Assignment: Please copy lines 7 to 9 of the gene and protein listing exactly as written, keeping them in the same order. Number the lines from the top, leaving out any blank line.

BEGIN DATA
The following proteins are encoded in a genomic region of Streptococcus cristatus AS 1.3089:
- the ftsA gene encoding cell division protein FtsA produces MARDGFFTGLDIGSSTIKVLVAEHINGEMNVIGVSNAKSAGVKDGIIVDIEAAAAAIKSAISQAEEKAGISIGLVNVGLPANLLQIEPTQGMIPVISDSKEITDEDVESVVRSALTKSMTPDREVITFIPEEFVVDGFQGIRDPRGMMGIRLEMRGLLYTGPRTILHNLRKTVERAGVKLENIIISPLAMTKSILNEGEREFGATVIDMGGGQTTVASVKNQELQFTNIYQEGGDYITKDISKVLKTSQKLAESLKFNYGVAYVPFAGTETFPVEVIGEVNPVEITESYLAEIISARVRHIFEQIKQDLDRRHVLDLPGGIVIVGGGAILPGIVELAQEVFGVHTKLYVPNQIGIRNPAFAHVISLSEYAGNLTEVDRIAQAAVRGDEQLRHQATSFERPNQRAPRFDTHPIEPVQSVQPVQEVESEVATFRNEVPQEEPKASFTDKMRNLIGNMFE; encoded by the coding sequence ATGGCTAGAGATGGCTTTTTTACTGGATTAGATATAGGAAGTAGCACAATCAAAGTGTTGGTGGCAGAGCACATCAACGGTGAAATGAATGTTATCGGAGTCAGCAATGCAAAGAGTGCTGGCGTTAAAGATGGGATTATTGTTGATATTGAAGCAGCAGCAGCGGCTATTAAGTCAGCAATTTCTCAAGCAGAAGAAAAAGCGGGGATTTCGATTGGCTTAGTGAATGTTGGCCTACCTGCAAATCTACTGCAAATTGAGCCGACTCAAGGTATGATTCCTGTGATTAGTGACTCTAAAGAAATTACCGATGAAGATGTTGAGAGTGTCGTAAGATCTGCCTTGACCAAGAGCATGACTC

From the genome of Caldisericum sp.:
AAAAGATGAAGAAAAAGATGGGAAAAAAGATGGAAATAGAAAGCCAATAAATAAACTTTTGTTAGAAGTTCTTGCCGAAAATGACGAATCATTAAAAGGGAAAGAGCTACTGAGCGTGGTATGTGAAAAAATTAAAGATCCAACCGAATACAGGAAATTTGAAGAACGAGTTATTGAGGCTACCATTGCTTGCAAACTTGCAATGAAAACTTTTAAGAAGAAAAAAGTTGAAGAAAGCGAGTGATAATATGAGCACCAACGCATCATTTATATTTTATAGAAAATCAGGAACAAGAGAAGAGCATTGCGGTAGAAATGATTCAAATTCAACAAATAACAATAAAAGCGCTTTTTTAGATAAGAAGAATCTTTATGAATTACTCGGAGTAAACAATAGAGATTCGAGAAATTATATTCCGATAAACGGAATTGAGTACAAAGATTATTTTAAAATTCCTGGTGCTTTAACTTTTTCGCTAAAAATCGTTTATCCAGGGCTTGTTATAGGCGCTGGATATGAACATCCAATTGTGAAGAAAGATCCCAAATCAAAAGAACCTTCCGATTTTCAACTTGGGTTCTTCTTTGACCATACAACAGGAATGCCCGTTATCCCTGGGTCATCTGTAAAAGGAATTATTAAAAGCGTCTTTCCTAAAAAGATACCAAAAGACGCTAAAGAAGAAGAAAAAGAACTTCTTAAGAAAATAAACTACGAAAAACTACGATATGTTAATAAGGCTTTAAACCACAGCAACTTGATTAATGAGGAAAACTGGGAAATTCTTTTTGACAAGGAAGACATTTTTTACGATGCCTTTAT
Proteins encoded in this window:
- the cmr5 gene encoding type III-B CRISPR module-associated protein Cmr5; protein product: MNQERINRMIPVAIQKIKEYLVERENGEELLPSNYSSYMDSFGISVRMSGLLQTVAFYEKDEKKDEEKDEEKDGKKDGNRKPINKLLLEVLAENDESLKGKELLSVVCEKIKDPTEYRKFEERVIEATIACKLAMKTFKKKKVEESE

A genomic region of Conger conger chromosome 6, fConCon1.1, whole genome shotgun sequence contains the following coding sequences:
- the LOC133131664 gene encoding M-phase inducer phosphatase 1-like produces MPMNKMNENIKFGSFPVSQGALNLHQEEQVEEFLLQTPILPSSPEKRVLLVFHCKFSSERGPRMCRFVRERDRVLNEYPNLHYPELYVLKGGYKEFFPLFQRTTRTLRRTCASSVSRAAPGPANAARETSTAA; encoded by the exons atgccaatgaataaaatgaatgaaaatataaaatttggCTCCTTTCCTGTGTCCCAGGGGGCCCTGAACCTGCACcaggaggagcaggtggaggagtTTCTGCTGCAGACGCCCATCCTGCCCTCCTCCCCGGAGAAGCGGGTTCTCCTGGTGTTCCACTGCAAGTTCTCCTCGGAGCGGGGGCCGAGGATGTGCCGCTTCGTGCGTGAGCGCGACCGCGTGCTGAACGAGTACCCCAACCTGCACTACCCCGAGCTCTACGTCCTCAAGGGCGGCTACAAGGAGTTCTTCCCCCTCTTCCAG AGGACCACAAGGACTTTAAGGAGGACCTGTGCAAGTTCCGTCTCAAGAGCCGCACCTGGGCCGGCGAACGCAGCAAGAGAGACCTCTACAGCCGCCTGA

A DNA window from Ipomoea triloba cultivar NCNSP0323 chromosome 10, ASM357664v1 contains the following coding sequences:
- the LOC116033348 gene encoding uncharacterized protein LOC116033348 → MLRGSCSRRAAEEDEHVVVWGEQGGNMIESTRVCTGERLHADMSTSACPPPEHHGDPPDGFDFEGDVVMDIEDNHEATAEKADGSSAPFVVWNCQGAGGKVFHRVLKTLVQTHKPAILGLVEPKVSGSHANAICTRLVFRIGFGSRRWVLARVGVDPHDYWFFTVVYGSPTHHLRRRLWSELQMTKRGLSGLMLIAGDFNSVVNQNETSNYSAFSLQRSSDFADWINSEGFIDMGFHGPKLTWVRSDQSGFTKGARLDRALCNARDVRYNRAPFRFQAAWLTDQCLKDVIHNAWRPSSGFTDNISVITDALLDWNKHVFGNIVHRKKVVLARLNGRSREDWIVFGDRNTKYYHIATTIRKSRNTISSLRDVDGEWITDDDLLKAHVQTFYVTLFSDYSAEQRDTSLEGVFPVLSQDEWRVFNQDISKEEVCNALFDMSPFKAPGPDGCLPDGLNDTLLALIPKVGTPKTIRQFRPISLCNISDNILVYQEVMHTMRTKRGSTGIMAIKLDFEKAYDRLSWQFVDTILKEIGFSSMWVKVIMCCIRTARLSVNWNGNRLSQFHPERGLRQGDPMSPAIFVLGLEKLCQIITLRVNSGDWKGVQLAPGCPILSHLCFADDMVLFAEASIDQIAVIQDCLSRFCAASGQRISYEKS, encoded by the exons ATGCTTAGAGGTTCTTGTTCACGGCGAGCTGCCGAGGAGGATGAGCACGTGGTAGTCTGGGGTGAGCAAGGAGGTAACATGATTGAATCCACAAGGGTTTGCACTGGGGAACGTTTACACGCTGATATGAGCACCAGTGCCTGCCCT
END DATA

A genomic region of Conger conger chromosome 6, fConCon1.1, whole genome shotgun sequence contains the following coding sequences:
- the LOC133131664 gene encoding M-phase inducer phosphatase 1-like produces MPMNKMNENIKFGSFPVSQGALNLHQEEQVEEFLLQTPILPSSPEKRVLLVFHCKFSSERGPRMCRFVRERDRVLNEYPNLHYPELYVLKGGYKEFFPLFQRTTRTLRRTCASSVSRAAPGPANAARETSTAA; encoded by the exons atgccaatgaataaaatgaatgaaaatataaaatttggCTCCTTTCCTGTGTCCCAGGGGGCCCTGAACCTGCACcaggaggagcaggtggaggagtTTCTGCTGCAGACGCCCATCCTGCCCTCCTCCCCGGAGAAGCGGGTTCTCCTGGTGTTCCACTGCAAGTTCTCCTCGGAGCGGGGGCCGAGGATGTGCCGCTTCGTGCGTGAGCGCGACCGCGTGCTGAACGAGTACCCCAACCTGCACTACCCCGAGCTCTACGTCCTCAAGGGCGGCTACAAGGAGTTCTTCCCCCTCTTCCAG AGGACCACAAGGACTTTAAGGAGGACCTGTGCAAGTTCCGTCTCAAGAGCCGCACCTGGGCCGGCGAACGCAGCAAGAGAGACCTCTACAGCCGCCTGA

A DNA window from Ipomoea triloba cultivar NCNSP0323 chromosome 10, ASM357664v1 contains the following coding sequences: